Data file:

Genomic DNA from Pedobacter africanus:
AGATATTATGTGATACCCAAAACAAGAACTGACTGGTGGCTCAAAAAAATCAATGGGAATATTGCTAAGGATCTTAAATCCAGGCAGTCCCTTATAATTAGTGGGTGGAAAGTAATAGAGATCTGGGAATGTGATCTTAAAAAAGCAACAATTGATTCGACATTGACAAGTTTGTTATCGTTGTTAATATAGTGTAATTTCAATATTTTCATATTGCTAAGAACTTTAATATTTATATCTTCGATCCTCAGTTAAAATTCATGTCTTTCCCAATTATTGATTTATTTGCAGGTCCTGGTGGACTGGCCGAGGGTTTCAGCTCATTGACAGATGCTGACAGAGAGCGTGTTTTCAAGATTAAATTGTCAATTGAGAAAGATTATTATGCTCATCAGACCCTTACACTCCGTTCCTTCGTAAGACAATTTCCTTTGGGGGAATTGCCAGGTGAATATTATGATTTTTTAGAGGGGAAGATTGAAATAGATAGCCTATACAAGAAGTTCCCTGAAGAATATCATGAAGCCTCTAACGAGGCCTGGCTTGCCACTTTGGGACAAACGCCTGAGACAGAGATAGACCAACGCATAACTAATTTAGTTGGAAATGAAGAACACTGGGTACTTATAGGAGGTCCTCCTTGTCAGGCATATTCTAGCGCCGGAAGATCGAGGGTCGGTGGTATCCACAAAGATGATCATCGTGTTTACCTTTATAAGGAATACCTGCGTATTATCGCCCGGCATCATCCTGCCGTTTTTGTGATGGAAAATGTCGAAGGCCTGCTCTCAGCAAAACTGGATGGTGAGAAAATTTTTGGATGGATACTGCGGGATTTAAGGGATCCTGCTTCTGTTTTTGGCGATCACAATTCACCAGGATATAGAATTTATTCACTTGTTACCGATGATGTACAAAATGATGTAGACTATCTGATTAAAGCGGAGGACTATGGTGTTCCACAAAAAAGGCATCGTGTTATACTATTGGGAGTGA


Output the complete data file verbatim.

Genomic DNA from Pedobacter africanus:
AGATATTATGTGATACCCAAAACAAGAACTGACTGGTGGCTCAAAAAAATCAATGGGAATATTGCTAAGGATCTTAAATCCAGGCAGTCCCTTATAATTAGTGGGTGGAAAGTAATAGAGATCTGGGAATGTGATCTTAAAAAAGCAACAATTGATTCGACATTGACAAGTTTGTTATCGTTGTTAATATAGTGTAATTTCAATATTTTCATATTGCTAAGAACTTTAATATTTATATCTTCGATCCTCAGTTAAAATTCATGTCTTTCCCAATTATTGATTTATTTGCAGGTCCTGGTGGACTGGCCGAGGGTTTCAGCTCATTGACAGATGCTGACAGAGAGCGTGTTTTCAAGATTAAATTGTCAATTGAGAAAGATTATTATGCTCATCAGACCCTTACACTCCGTTCCTTCGTAAGACAATTTCCTTTGGGGGAATTGCCAGGTGAATATTATGATTTTTTAGAGGGGAAGATTGAAATAGATAGCCTATACAAGAAGTTCCCTGAAGAATATCATGAAGCCTCTAACGAGGCCTGGCTTGCCACTTTGGGACAAACGCCTGAGACAGAGATAGACCAACGCATAACTAATTTAGTTGGAAATGAAGAACACTGGGTACTTATAGGAGGTCCTCCTTGTCAGGCATATTCTAGCGCCGGAAGATCGAGGGTCGGTGGTATCCACAAAGATGATCATCGTGTTTACCTTTATAAGGAATACCTGCGTATTATCGCCCGGCATCATCCTGCCGTTTTTGTGATGGAAAATGTCGAAGGCCTGCTCTCAGCAAAACTGGATGGTGAGAAAATTTTTGGATGGATACTGCGGGATTTAAGGGATCCTGCTTCTGTTTTTGGCGATCACAATTCACCAGGATATAGAATTTATTCACTTGTTACCGATGATGTACAAAATGATGTAGACTATCTGATTAAAGCGGAGGACTATGGTGTTCCACAAAAAAGGCATCGTGTTATACTATTGGGAGTGA